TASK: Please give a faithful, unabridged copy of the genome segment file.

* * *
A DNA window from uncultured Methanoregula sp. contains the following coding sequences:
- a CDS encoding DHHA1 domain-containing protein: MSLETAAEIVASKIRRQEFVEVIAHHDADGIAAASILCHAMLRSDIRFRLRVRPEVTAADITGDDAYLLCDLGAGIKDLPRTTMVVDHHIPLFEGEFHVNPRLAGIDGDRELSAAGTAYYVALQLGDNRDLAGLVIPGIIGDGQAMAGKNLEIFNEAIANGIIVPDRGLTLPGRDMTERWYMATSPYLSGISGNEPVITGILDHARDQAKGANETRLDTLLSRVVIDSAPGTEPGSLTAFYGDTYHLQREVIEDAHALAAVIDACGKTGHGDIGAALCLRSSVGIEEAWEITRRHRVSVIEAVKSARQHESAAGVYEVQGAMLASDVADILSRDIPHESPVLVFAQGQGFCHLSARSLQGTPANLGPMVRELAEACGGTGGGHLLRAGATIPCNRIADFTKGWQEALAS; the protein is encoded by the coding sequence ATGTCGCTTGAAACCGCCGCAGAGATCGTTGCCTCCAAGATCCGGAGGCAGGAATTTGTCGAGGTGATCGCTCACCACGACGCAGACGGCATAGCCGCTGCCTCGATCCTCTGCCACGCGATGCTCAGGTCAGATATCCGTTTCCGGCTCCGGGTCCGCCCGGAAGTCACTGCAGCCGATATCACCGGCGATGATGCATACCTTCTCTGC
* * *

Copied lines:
A DNA window from uncultured Methanoregula sp. contains the following coding sequences:
- a CDS encoding DHHA1 domain-containing protein: MSLETAAEIVASKIRRQEFVEVIAHHDADGIAAASILCHAMLRSDIRFRLRVRPEVTAADITGDDAYLLCDLGAGIKDLPRTTMVVDHHIPLFEGEFHVNPRLAGIDGDRELSAAGTAYYVALQLGDNRDLAGLVIPGIIGDGQAMAGKNLEIFNEAIANGIIVPDRGLTLPGRDMTERWYMATSPYLSGISGNEPVITGILDHARDQAKGANETRLDTLLSRVVIDSAPGTEPGSLTAFYGDTYHLQREVIEDAHALAAVIDACGKTGHGDIGAALCLRSSVGIEEAWEITRRHRVSVIEAVKSARQHESAAGVYEVQGAMLASDVADILSRDIPHESPVLVFAQGQGFCHLSARSLQGTPANLGPMVRELAEACGGTGGGHLLRAGATIPCNRIADFTKGWQEALAS; the protein is encoded by the coding sequence ATGTCGCTTGAAACCGCCGCAGAGATCGTTGCCTCCAAGATCCGGAGGCAGGAATTTGTCGAGGTGATCGCTCACCACGACGCAGACGGCATAGCCGCTGCCTCGATCCTCTGCCACGCGATGCTCAGGTCAGATATCCGTTTCCGGCTCCGGGTCCGCCCGGAAGTCACTGCAGCCGATATCACCGGCGATGATGCATACCTTCTCTGC